For additional information on The CARES Act and The Paycheck Protection Programs, please click the following link:
Economic Impact Payments: Q&A’s on what you need to know
Check IRS.gov for the latest information: No action needed by most people at this time
IR-2020-61, March 30, 2020
WASHINGTON — The Treasury Department and the Internal Revenue Service today announced that distribution of economic impact payments will begin in the next three weeks and will be distributed automatically, with no action required for most people. However, some seniors and others who typically do not file returns will need to submit a simple tax return to receive the stimulus payment.
Who is eligible for the economic impact payment?
Tax filers with adjusted gross income up to $75,000 for individuals and up to $150,000 for married couples filing joint returns will receive the full payment. For filers with income above those amounts, the payment amount is reduced by $5 for each $100 above the $75,000/$150,000 thresholds. Single filers with income exceeding $99,000 and $198,000 for joint filers with no children are not eligible.
Eligible taxpayers who filed tax returns for either 2019 or 2018 will automatically receive an economic impact payment of up to $1,200 for individuals or $2,400 for married couples. Parents also receive $500 for each qualifying child.
How will the IRS know where to send my payment?
The vast majority of people do not need to take any action. The IRS will calculate and automatically send the economic impact payment to those eligible.
For people who have already filed their 2019 tax returns, the IRS will use this information to calculate the payment amount. For those who have not yet filed their return for 2019, the IRS will use information from their 2018 tax filing to calculate the payment. The economic impact payment will be deposited directly into the same banking account reflected on the return filed.
The IRS does not have my direct deposit information. What can I do?
In the coming weeks, Treasury plans to develop a web-based portal for individuals to provide their banking information to the IRS online, so that individuals can receive payments immediately as opposed to checks in the mail.
I am not typically required to file a tax return. Can I still receive my payment?
Yes. People who typically do not file a tax return will need to file a simple tax return to receive an economic impact payment. Low-income taxpayers, senior citizens, Social Security recipients, some veterans and individuals with disabilities who are otherwise not required to file a tax return will not owe tax.
How can I file the tax return needed to receive my economic impact payment?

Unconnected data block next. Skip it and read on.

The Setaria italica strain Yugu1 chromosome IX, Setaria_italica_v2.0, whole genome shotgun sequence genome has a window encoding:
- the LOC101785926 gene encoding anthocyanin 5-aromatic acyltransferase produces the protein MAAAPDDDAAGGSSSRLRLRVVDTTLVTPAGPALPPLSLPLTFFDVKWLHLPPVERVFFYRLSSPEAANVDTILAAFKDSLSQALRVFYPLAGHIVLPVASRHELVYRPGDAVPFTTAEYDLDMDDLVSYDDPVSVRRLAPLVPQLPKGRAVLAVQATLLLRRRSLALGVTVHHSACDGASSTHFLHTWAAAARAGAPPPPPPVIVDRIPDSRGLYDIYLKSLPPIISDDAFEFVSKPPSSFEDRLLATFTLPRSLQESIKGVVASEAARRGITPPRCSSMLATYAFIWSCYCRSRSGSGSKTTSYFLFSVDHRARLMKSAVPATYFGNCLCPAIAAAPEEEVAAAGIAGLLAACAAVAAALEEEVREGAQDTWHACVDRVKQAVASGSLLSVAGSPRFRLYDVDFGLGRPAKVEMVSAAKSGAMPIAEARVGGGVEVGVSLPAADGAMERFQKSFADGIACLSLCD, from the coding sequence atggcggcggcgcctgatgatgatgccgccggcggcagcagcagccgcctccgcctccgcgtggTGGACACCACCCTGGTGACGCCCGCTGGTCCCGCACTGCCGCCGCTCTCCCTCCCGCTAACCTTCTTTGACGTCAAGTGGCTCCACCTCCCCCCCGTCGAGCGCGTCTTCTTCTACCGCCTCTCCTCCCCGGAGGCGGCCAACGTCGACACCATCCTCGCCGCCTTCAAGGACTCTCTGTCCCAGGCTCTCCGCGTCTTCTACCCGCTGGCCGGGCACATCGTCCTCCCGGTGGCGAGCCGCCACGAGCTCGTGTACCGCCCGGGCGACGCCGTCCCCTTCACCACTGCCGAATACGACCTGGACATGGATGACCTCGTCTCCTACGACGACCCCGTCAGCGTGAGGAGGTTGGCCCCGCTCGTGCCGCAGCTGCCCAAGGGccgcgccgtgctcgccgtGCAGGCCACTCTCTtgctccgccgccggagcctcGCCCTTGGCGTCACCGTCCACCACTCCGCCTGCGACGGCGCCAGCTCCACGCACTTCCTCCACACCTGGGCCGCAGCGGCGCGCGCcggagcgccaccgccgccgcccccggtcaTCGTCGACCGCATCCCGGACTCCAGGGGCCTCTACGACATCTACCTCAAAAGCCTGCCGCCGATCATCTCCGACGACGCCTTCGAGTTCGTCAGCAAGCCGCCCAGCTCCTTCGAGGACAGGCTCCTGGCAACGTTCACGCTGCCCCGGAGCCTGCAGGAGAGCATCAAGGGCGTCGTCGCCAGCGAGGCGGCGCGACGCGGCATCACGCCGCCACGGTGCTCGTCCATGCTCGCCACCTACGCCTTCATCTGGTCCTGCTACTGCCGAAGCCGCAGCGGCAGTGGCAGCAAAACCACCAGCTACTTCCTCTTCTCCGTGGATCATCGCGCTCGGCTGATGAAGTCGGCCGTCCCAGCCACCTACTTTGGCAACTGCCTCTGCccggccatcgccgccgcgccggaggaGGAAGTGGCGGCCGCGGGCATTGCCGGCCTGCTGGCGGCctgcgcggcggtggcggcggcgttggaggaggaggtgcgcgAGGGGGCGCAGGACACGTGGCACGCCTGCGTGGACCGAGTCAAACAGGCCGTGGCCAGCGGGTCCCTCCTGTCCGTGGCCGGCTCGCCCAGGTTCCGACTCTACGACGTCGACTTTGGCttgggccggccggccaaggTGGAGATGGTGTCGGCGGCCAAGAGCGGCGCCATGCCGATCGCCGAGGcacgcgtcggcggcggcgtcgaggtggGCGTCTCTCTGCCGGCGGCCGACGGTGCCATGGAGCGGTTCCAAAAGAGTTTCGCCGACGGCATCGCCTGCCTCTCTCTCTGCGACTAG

IRS.gov/coronavirus will soon provide information instructing people in these groups on how to file a 2019 tax return with simple, but necessary, information including their filing status, number of dependents and direct deposit bank account information.
I have not filed my tax return for 2018 or 2019. Can I still receive an economic impact payment?
Yes. The IRS urges anyone with a tax filing obligation who has not yet filed a tax return for 2018 or 2019 to file as soon as they can to receive an economic impact payment. Taxpayers should include direct deposit banking information on the return.
I need to file a tax return. How long are the economic impact payments available?
For those concerned about visiting a tax professional or local community organization in person to get help with a tax return, these economic impact payments will be available throughout the rest of 2020.
Where can I get more information?
The IRS will post all key information on IRS.gov/coronavirus as soon as it becomes available.
The Coronavirus Aid, Response, and Economic Security Act
As of March 27, 2020, the U.S. Senate and the U.S. House of Representatives have passed the Coronavirus Aid, Relief, and Economic Security Act (CARES Act). U.S. President Donald Trump is expected to sign it into law shortly. The CARES Act is the third installment in a series of federal legislative initiatives enacted in response to the 2019 novel coronavirus (COVID-19) pandemic and is intended, in part, to provide financial relief to businesses.
In addition to providing a large cash infusion to hospitals and broader access to COVID-19 testing to individuals, the CARES Act aims to boost the economy with over $2 trillion in relief, ranging from individual rebates and small business loans to increased unemployment benefits and a wide variety of tax breaks.
Additional Information can be found on the following sites:
Gov. Pritzker announces more that $90 million in emergency assistance available for small businesses
Illinois businesses will be able to apply to these programs on the Department of Commerce and Economic Opportunity (DCEO) website: https://www2.illinois.gov/dceo/SmallBizAssistance/Pages/EmergencySBAIntiatives.aspx
Illinois Income Tax Filing & Payment Extension
The filing deadline for Illinois income tax returns has been extended from April 15th, 2020, to July 15th,2020. In addition, the IDOR is still encouraging taxpayers expecting a refund to file as soon as they can. The link below will direct you to the Illinois Department of Revenue Informational Bulletin for additional information.
In this changing environment, The IRS has created an insightful Q&A page that has been designed as a helpful tool for taxpayers and tax professionals. Check out the link below for answers to frequently asked questions related to the filing and payment deadlines
IRS Provides 90-Day Federal Income Tax Payment Extension